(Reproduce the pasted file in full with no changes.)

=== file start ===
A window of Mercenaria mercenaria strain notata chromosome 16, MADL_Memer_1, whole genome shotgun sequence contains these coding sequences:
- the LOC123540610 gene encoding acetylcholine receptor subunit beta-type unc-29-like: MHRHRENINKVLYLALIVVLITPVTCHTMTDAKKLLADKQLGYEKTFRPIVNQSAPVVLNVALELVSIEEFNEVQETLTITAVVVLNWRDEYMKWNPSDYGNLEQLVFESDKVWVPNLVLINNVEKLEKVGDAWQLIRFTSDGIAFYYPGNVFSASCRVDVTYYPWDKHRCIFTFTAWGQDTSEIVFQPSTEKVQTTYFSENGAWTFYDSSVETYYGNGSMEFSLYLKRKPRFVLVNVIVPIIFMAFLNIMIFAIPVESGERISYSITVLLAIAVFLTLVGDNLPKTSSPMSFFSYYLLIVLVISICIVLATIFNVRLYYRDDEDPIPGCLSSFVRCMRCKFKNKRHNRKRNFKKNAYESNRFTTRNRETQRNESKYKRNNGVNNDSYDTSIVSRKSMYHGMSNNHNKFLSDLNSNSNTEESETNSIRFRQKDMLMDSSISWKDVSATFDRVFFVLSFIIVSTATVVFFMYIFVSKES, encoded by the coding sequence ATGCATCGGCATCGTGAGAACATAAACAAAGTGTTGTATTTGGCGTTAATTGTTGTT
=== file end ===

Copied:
A window of Mercenaria mercenaria strain notata chromosome 16, MADL_Memer_1, whole genome shotgun sequence contains these coding sequences:
- the LOC123540610 gene encoding acetylcholine receptor subunit beta-type unc-29-like: MHRHRENINKVLYLALIVVLITPVTCHTMTDAKKLLADKQLGYEKTFRPIVNQSAPVVLNVALELVSIEEFNEVQETLTITAVVVLNWRDEYMKWNPSDYGNLEQLVFESDKVWVPNLVLINNVEKLEKVGDAWQLIRFTSDGIAFYYPGNVFSASCRVDVTYYPWDKHRCIFTFTAWGQDTSEIVFQPSTEKVQTTYFSENGAWTFYDSSVETYYGNGSMEFSLYLKRKPRFVLVNVIVPIIFMAFLNIMIFAIPVESGERISYSITVLLAIAVFLTLVGDNLPKTSSPMSFFSYYLLIVLVISICIVLATIFNVRLYYRDDEDPIPGCLSSFVRCMRCKFKNKRHNRKRNFKKNAYESNRFTTRNRETQRNESKYKRNNGVNNDSYDTSIVSRKSMYHGMSNNHNKFLSDLNSNSNTEESETNSIRFRQKDMLMDSSISWKDVSATFDRVFFVLSFIIVSTATVVFFMYIFVSKES, encoded by the coding sequence ATGCATCGGCATCGTGAGAACATAAACAAAGTGTTGTATTTGGCGTTAATTGTTGTT